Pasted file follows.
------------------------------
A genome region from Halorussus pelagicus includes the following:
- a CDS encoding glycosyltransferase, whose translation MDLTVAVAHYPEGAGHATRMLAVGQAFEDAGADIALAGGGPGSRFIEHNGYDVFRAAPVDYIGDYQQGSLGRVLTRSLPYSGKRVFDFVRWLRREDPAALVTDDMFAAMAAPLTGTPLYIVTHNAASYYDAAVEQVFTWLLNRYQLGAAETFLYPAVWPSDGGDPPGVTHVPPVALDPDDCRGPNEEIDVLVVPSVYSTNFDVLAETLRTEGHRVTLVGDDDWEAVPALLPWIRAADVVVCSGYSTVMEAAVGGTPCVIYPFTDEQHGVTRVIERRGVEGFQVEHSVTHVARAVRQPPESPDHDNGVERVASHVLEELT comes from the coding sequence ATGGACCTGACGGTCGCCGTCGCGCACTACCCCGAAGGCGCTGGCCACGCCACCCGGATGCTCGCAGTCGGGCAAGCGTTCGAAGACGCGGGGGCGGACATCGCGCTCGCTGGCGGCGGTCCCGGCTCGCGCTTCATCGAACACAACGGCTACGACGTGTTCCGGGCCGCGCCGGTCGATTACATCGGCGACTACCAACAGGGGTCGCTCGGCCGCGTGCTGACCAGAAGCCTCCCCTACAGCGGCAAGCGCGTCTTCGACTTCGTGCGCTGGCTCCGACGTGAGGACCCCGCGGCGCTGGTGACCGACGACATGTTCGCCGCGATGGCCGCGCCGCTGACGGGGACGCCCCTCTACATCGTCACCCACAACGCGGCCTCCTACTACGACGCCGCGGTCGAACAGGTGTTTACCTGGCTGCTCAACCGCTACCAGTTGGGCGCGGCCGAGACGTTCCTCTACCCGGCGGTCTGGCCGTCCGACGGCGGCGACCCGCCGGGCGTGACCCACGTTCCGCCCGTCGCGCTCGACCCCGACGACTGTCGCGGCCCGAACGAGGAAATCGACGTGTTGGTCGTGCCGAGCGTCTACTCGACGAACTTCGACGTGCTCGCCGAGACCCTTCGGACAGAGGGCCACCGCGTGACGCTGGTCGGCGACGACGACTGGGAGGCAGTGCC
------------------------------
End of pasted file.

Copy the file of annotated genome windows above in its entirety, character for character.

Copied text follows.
A genome region from Halorussus pelagicus includes the following:
- a CDS encoding glycosyltransferase, whose translation MDLTVAVAHYPEGAGHATRMLAVGQAFEDAGADIALAGGGPGSRFIEHNGYDVFRAAPVDYIGDYQQGSLGRVLTRSLPYSGKRVFDFVRWLRREDPAALVTDDMFAAMAAPLTGTPLYIVTHNAASYYDAAVEQVFTWLLNRYQLGAAETFLYPAVWPSDGGDPPGVTHVPPVALDPDDCRGPNEEIDVLVVPSVYSTNFDVLAETLRTEGHRVTLVGDDDWEAVPALLPWIRAADVVVCSGYSTVMEAAVGGTPCVIYPFTDEQHGVTRVIERRGVEGFQVEHSVTHVARAVRQPPESPDHDNGVERVASHVLEELT comes from the coding sequence ATGGACCTGACGGTCGCCGTCGCGCACTACCCCGAAGGCGCTGGCCACGCCACCCGGATGCTCGCAGTCGGGCAAGCGTTCGAAGACGCGGGGGCGGACATCGCGCTCGCTGGCGGCGGTCCCGGCTCGCGCTTCATCGAACACAACGGCTACGACGTGTTCCGGGCCGCGCCGGTCGATTACATCGGCGACTACCAACAGGGGTCGCTCGGCCGCGTGCTGACCAGAAGCCTCCCCTACAGCGGCAAGCGCGTCTTCGACTTCGTGCGCTGGCTCCGACGTGAGGACCCCGCGGCGCTGGTGACCGACGACATGTTCGCCGCGATGGCCGCGCCGCTGACGGGGACGCCCCTCTACATCGTCACCCACAACGCGGCCTCCTACTACGACGCCGCGGTCGAACAGGTGTTTACCTGGCTGCTCAACCGCTACCAGTTGGGCGCGGCCGAGACGTTCCTCTACCCGGCGGTCTGGCCGTCCGACGGCGGCGACCCGCCGGGCGTGACCCACGTTCCGCCCGTCGCGCTCGACCCCGACGACTGTCGCGGCCCGAACGAGGAAATCGACGTGTTGGTCGTGCCGAGCGTCTACTCGACGAACTTCGACGTGCTCGCCGAGACCCTTCGGACAGAGGGCCACCGCGTGACGCTGGTCGGCGACGACGACTGGGAGGCAGTGCC